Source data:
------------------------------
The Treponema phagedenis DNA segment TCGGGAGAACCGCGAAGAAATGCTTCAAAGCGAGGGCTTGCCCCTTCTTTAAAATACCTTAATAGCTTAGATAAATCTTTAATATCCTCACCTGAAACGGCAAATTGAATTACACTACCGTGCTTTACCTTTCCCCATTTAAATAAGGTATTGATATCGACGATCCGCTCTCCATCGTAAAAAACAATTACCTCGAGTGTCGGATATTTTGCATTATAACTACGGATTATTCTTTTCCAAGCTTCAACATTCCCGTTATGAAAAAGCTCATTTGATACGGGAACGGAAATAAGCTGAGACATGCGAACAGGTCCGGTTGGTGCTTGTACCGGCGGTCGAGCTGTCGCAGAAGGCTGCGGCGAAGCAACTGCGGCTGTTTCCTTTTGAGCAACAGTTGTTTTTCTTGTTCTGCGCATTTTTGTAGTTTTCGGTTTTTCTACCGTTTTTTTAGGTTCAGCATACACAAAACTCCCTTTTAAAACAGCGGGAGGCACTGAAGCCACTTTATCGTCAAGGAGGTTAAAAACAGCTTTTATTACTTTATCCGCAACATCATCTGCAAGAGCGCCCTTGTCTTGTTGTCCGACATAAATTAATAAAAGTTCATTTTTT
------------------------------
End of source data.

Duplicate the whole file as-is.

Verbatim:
The Treponema phagedenis DNA segment TCGGGAGAACCGCGAAGAAATGCTTCAAAGCGAGGGCTTGCCCCTTCTTTAAAATACCTTAATAGCTTAGATAAATCTTTAATATCCTCACCTGAAACGGCAAATTGAATTACACTACCGTGCTTTACCTTTCCCCATTTAAATAAGGTATTGATATCGACGATCCGCTCTCCATCGTAAAAAACAATTACCTCGAGTGTCGGATATTTTGCATTATAACTACGGATTATTCTTTTCCAAGCTTCAACATTCCCGTTATGAAAAAGCTCATTTGATACGGGAACGGAAATAAGCTGAGACATGCGAACAGGTCCGGTTGGTGCTTGTACCGGCGGTCGAGCTGTCGCAGAAGGCTGCGGCGAAGCAACTGCGGCTGTTTCCTTTTGAGCAACAGTTGTTTTTCTTGTTCTGCGCATTTTTGTAGTTTTCGGTTTTTCTACCGTTTTTTTAGGTTCAGCATACACAAAACTCCCTTTTAAAACAGCGGGAGGCACTGAAGCCACTTTATCGTCAAGGAGGTTAAAAACAGCTTTTATTACTTTATCCGCAACATCATCTGCAAGAGCGCCCTTGTCTTGTTGTCCGACATAAATTAATAAAAGTTCATTTTTT